Chances are that if you have heard of Death Valley, you know about the salt flats in Badwater Basin. With an elevation of -282 ft below sea level, it is the lowest place in North America and well worth a visit – even if it is just to say you have survived one of the most barren and inhospitable places on earth.
Location: Death Valley National Park, California, USA
Trailhead: Badwater parking area, 17 miles south of Hwy 190 on Badwater Road; pit toilet
Length: 1 mile or as far as you want
Trail Type: Open route
Warnings: Bring sun and eye protection as well as extra water. Temperatures can climb well above 100°F in summer.
What looks like snow from a distance, is actually salt crystals that have pushed up through the mud and expanded to create a salt flat decorated with strange patterns in its uneven crust. The flats are in an every changing state and continue to be created by Death Valley’s 9,000 square miles of drainage. Precipitation falling on the surrounding mountains travels downwards collecting minerals dissolved from rock along its way to Badwater Basin where it collects – sometimes forming temporary lakes in the basin. Trapped in the enclosed basin, the water evaporates in the arid environment and the salts along with other minerals remain forming the flats.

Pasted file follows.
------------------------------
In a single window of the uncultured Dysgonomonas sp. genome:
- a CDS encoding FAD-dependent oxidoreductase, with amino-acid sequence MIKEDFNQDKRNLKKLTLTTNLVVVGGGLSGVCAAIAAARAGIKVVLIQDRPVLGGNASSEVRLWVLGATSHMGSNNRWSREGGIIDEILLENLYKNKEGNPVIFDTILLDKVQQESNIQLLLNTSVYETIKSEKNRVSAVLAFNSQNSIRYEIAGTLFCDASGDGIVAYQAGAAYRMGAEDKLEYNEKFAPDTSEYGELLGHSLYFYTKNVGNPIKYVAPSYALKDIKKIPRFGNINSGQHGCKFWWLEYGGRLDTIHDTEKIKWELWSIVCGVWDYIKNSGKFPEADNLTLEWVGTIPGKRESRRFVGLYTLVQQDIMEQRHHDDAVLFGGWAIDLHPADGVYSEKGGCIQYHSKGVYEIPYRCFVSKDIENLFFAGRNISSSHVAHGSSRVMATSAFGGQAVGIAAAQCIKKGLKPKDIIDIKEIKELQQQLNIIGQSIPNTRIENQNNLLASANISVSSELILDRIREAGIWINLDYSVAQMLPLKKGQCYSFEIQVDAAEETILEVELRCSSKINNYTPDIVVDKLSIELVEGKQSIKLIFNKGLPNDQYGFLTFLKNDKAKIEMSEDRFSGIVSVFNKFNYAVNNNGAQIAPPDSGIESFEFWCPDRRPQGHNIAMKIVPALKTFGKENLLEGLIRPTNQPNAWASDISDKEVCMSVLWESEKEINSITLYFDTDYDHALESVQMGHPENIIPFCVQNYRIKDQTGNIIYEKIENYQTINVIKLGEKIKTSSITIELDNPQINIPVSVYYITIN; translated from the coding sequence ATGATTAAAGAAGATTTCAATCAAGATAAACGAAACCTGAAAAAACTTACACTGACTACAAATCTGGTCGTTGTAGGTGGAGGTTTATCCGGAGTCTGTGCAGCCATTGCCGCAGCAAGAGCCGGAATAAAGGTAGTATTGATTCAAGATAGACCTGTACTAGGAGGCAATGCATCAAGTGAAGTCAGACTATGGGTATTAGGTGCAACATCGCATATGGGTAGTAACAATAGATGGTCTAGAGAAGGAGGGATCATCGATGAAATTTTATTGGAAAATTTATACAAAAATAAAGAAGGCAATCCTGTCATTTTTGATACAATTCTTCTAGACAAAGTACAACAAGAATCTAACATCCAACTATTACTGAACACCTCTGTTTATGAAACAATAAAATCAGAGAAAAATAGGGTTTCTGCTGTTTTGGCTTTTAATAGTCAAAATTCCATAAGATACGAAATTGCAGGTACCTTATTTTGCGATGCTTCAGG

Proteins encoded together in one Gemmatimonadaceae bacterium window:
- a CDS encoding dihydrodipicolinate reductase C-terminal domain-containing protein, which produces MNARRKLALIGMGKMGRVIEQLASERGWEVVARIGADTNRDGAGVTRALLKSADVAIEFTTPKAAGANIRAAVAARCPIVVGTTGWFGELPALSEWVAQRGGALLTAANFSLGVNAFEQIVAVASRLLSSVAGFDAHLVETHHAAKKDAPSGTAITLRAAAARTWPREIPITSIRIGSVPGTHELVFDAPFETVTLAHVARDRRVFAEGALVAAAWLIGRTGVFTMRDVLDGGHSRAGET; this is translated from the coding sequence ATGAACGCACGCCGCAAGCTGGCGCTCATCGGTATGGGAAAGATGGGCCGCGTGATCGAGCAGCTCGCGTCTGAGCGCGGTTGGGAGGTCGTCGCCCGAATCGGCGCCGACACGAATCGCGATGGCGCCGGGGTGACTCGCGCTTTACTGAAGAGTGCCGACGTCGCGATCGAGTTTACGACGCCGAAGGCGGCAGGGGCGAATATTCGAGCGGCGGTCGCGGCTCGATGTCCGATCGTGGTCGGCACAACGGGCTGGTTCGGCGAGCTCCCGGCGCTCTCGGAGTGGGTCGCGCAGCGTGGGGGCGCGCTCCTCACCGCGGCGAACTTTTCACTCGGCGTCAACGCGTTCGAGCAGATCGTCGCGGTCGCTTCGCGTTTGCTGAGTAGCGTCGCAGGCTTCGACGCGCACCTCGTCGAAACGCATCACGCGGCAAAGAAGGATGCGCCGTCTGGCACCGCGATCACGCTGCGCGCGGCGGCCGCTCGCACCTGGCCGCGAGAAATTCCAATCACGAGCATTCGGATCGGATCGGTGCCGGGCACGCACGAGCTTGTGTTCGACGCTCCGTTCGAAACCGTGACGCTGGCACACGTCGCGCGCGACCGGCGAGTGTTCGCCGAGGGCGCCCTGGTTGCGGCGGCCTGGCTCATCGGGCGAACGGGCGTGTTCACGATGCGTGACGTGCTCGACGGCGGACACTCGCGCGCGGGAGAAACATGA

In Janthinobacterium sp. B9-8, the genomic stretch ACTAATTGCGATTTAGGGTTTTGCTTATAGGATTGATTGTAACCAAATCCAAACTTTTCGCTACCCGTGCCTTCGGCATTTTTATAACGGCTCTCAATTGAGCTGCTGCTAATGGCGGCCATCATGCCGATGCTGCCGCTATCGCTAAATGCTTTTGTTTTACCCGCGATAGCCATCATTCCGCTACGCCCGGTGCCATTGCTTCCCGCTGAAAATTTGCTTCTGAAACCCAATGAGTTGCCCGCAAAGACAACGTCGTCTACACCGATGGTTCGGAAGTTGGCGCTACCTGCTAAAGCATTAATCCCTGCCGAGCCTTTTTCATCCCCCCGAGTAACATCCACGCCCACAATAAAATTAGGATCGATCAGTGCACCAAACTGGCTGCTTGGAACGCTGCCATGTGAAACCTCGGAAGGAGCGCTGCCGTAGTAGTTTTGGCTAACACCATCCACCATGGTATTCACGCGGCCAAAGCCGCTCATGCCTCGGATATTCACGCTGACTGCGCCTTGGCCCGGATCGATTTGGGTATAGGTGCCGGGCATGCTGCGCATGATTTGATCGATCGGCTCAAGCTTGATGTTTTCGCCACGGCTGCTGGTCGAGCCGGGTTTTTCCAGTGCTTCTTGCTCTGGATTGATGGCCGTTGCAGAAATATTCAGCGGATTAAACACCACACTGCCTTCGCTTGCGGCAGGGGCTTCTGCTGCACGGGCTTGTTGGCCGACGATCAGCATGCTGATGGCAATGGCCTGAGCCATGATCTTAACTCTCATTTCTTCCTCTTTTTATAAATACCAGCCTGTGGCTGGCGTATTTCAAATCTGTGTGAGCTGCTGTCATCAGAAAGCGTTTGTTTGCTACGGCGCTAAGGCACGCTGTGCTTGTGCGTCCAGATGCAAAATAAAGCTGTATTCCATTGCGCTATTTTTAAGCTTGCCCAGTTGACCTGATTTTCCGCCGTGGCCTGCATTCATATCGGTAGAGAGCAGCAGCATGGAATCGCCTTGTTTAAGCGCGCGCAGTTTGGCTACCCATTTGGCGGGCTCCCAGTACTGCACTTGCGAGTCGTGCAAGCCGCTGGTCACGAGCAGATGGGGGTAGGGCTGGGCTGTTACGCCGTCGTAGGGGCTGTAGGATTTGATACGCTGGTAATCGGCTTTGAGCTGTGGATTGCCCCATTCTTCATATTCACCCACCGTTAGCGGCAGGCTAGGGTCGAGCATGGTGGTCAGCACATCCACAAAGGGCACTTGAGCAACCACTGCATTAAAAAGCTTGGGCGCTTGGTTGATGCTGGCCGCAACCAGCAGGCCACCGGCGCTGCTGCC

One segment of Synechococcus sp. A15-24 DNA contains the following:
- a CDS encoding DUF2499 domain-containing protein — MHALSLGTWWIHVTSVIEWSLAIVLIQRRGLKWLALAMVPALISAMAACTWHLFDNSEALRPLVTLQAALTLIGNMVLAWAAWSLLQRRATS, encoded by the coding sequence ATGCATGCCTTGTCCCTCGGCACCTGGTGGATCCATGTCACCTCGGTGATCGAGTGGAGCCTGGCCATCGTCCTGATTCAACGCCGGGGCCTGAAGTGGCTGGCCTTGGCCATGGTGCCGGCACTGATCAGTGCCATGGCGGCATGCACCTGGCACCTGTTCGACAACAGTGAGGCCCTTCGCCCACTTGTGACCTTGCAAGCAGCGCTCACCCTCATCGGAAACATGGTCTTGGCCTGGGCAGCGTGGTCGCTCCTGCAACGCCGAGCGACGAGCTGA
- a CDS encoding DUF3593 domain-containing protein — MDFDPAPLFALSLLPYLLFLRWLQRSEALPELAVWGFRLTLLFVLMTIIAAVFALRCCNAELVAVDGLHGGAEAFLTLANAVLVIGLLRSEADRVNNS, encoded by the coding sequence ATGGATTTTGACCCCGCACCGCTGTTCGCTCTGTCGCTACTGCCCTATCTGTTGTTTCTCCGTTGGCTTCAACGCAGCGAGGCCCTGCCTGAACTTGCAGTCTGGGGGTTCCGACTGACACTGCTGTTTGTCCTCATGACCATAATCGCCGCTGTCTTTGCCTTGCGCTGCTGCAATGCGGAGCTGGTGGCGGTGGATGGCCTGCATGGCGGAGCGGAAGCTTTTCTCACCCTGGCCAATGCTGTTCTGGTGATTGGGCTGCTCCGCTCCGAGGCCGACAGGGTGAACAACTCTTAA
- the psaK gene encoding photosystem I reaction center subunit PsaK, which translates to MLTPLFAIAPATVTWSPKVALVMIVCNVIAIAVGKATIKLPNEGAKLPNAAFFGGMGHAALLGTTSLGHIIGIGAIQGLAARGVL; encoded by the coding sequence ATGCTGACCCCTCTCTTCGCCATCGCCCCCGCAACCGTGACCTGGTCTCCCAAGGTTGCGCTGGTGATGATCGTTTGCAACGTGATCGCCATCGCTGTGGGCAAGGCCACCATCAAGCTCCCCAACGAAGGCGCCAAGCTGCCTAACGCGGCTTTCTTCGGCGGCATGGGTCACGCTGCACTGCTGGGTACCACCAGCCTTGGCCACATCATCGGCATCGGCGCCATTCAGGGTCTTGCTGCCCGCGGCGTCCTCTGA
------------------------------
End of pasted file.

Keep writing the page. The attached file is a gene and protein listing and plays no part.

Hiking the salt flats is really more of a walk that lets you wander wherever your fancy takes you. To find some really interesting salt patterns, your best bet is to walk out a good distance from the parking lot and turn to the right or left. The area nearest the parking lot has been trampled down over time and is devoid of patterns.
If you are lucky enough to be in the basin after a light rain, you will find water pooling in between the raised crust of the various patterns. At sunrise and sunset, you will be treated to beautiful reflections in the standing puddles. If the rains have been more substantial, the basin will become a temporary lake and create perfect mirror like reflections of the surrounding mountains and sky.